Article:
Greek government has twice the support of Germany on social media

Germany's minister of finance Wolfgang Schäuble is the most unpopular figure in the bail-out debate and the Greek prime minister and finance minister have double the support of the German chancellor Angela Merkel, according to research by Talkwalker.

Angela Merkel: Sentiment analysis shows that only five per cent of mentions of the German chancellor were positive
Angela Merkel: Sentiment analysis shows that only five per cent of mentions of the German chancellor were positive

Talkwalker conducted sentiment analysis of social media to assess how politicians from Greece and Germany are perceived in the bail-out debate.

The research found that mentions of Greek prime minister Alexi Tsipras were 12 per cent positive and 39 per cent negative, while mentions of Angela Merkel were five per cent positive and 65 per cent negative.

Schäuble scored the lowest score of positive mentions, with only one per cent positive and 91 per cent negative mentions.

Yanis Varoufakis, finance minister of Greece, was perceived in a more favourable light than Schäuble, with 12 per cent positive mentions and only 35 per cent negative.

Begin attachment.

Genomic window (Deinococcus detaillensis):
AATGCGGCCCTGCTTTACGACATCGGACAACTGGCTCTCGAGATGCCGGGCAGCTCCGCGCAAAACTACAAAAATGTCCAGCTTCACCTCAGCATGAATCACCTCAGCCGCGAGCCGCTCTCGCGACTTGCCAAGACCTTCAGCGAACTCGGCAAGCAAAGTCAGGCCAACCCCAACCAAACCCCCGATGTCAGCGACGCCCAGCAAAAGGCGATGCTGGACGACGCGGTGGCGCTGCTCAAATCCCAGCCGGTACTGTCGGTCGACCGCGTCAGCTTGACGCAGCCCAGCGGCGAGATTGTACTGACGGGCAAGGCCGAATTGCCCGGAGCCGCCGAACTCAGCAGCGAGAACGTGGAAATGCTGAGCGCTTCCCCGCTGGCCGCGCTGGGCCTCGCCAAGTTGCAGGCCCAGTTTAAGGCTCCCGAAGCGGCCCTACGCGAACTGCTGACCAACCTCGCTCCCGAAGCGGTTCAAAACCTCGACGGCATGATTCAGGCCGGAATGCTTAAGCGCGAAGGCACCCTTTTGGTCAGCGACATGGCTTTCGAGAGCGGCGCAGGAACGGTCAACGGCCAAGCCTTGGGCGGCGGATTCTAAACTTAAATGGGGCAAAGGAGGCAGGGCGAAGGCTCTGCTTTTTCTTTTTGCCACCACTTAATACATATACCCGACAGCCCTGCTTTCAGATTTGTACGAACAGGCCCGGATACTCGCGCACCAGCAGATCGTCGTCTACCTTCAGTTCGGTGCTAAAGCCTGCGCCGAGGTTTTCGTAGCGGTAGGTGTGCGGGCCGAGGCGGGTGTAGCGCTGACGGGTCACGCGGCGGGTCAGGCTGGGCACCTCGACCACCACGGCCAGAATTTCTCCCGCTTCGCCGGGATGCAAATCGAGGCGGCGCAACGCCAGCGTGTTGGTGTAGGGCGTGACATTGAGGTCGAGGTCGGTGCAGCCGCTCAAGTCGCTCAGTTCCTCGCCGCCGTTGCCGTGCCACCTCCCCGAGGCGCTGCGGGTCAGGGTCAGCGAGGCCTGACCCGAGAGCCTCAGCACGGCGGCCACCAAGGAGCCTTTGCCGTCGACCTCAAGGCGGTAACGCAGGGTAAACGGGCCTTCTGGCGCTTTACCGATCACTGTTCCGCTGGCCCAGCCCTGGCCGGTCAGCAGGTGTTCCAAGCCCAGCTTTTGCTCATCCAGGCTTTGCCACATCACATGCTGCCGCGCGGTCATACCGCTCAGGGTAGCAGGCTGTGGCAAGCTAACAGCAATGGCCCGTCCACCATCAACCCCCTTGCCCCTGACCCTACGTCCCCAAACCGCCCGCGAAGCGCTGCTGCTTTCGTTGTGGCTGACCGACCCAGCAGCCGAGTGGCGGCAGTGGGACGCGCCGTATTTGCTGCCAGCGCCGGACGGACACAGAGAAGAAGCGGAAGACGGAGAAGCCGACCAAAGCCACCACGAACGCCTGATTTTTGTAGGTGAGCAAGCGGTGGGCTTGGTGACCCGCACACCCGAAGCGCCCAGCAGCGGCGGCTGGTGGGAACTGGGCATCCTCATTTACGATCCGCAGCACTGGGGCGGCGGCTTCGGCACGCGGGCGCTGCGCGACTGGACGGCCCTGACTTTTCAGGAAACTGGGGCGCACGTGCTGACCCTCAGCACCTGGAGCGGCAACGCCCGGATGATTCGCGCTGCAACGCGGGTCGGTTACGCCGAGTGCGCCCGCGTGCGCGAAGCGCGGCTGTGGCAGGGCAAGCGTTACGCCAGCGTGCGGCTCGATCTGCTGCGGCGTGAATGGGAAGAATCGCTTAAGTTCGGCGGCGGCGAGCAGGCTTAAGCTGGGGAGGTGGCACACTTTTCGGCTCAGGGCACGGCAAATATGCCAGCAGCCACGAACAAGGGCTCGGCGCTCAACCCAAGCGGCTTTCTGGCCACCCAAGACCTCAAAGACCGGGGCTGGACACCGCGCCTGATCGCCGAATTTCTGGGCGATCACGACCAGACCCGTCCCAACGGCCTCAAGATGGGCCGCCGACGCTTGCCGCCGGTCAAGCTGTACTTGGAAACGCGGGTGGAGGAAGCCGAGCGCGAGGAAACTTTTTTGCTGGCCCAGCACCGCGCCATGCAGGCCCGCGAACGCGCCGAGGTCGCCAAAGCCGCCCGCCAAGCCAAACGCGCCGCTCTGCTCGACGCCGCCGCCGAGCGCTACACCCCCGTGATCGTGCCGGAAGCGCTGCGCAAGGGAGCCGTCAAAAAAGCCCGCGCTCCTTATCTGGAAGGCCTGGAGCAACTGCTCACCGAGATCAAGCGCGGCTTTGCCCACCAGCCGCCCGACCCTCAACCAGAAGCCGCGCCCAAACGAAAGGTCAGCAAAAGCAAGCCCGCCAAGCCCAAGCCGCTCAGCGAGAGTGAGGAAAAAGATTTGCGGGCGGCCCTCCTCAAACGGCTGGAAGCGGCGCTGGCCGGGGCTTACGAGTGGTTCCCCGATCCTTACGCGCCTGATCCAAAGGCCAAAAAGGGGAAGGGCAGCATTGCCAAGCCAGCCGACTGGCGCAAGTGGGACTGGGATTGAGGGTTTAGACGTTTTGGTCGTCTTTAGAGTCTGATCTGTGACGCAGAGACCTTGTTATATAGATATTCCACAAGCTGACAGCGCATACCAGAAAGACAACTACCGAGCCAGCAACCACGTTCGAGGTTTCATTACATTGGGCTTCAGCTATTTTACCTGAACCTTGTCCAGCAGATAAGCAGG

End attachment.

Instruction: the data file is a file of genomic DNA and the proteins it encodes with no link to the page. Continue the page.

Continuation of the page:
Social media users had a sympathetic view of Greece’s concerns over austerity, while Germany’s rejection of Greek’s position was seen as bullying.

In Germany, 60 per cent of people discussing a possible 'Grexit' – a Greek exit from Europe – felt it would be dangerous for the Eurozone, while eight per cent did not see it as a problem.

On Twitter, worldwide mentions of a 'Grexit' almost doubled in 24 hours from 7,000 to 12,600.

Social conversations around the debate are dominant in central Europe, Spain and Portugal, with more than twice as many discussions as anywhere else.

Talkwalker CEO Robert Glaesener said: "Messrs Tsipras and Varoufakis seem to have hit a social nerve. While it is too simplistic to say that they are perceived as heroes and the Germans are the bad guys in the debate, the overall social consensus seems to be that the Greek position achieves more sympathy than the German one.

"It is also worth pointing out that this cannot be considered solely as a northern vs southern European debate, given that the majority of the conversation seems to be being held in central as much as in southern Europe."

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